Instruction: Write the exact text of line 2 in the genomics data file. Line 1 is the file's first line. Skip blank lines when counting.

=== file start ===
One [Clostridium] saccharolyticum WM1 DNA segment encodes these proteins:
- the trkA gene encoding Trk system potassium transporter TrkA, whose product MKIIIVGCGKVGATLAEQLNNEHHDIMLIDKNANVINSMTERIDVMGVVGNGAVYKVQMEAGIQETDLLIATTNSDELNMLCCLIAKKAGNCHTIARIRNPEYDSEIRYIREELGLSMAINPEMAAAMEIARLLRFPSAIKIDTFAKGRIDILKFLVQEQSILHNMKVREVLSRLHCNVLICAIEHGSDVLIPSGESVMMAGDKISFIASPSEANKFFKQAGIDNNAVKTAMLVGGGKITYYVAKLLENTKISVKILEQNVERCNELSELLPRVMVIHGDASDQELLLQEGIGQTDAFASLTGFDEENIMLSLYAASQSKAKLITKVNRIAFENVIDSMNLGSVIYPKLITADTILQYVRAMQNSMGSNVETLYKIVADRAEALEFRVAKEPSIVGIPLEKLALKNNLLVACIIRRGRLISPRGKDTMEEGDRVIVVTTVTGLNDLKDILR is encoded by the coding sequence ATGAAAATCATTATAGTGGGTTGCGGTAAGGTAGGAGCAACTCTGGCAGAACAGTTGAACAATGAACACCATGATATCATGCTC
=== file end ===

- the trkA gene encoding Trk system potassium transporter TrkA, whose product MKIIIVGCGKVGATLAEQLNNEHHDIMLIDKNANVINSMTERIDVMGVVGNGAVYKVQMEAGIQETDLLIATTNSDELNMLCCLIAKKAGNCHTIARIRNPEYDSEIRYIREELGLSMAINPEMAAAMEIARLLRFPSAIKIDTFAKGRIDILKFLVQEQSILHNMKVREVLSRLHCNVLICAIEHGSDVLIPSGESVMMAGDKISFIASPSEANKFFKQAGIDNNAVKTAMLVGGGKITYYVAKLLENTKISVKILEQNVERCNELSELLPRVMVIHGDASDQELLLQEGIGQTDAFASLTGFDEENIMLSLYAASQSKAKLITKVNRIAFENVIDSMNLGSVIYPKLITADTILQYVRAMQNSMGSNVETLYKIVADRAEALEFRVAKEPSIVGIPLEKLALKNNLLVACIIRRGRLISPRGKDTMEEGDRVIVVTTVTGLNDLKDILR is encoded by the coding sequence ATGAAAATCATTATAGTGGGTTGCGGTAAGGTAGGAGCAACTCTGGCAGAACAGTTGAACAATGAACACCATGATATCATGCTC